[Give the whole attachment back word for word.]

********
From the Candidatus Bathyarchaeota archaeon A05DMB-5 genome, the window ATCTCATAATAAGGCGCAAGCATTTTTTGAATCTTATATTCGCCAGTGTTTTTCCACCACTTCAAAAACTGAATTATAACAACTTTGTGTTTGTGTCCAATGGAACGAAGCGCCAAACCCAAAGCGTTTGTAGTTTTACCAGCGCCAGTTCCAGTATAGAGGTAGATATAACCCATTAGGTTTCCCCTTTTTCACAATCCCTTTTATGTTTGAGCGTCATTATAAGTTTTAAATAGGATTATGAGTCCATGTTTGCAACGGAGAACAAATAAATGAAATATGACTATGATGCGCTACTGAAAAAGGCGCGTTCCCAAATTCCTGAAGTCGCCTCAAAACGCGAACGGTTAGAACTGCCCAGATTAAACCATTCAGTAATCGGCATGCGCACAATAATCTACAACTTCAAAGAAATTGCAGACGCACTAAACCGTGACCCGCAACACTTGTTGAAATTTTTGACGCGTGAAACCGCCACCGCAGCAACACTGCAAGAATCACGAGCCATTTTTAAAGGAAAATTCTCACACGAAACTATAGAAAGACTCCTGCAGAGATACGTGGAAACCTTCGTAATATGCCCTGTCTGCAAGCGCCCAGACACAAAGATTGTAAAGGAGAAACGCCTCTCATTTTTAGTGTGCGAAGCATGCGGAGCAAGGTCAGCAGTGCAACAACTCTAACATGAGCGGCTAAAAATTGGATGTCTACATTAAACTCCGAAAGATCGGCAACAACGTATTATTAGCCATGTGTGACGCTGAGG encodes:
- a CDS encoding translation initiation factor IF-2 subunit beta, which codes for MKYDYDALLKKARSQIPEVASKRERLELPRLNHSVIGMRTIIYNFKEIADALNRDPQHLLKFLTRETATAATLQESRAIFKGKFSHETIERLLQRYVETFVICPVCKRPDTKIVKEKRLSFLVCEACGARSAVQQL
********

From the Candidatus Bathyarchaeota archaeon A05DMB-5 genome, the window ATCTCATAATAAGGCGCAAGCATTTTTTGAATCTTATATTCGCCAGTGTTTTTCCACCACTTCAAAAACTGAATTATAACAACTTTGTGTTTGTGTCCAATGGAACGAAGCGCCAAACCCAAAGCGTTTGTAGTTTTACCAGCGCCAGTTCCAGTATAGAGGTAGATATAACCCATTAGGTTTCCCCTTTTTCACAATCCCTTTTATGTTTGAGCGTCATTATAAGTTTTAAATAGGATTATGAGTCCATGTTTGCAACGGAGAACAAATAAATGAAATATGACTATGATGCGCTACTGAAAAAGGCGCGTTCCCAAATTCCTGAAGTCGCCTCAAAACGCGAACGGTTAGAACTGCCCAGATTAAACCATTCAGTAATCGGCATGCGCACAATAATCTACAACTTCAAAGAAATTGCAGACGCACTAAACCGTGACCCGCAACACTTGTTGAAATTTTTGACGCGTGAAACCGCCACCGCAGCAACACTGCAAGAATCACGAGCCATTTTTAAAGGAAAATTCTCACACGAAACTATAGAAAGACTCCTGCAGAGATACGTGGAAACCTTCGTAATATGCCCTGTCTGCAAGCGCCCAGACACAAAGATTGTAAAGGAGAAACGCCTCTCATTTTTAGTGTGCGAAGCATGCGGAGCAAGGTCAGCAGTGCAACAACTCTAACATGAGCGGCTAAAAATTGGATGTCTACATTAAACTCCGAAAGATCGGCAACAACGTATTATTAGCCATGTGTGACGCTGAGG encodes:
- a CDS encoding translation initiation factor IF-2 subunit beta, which codes for MKYDYDALLKKARSQIPEVASKRERLELPRLNHSVIGMRTIIYNFKEIADALNRDPQHLLKFLTRETATAATLQESRAIFKGKFSHETIERLLQRYVETFVICPVCKRPDTKIVKEKRLSFLVCEACGARSAVQQL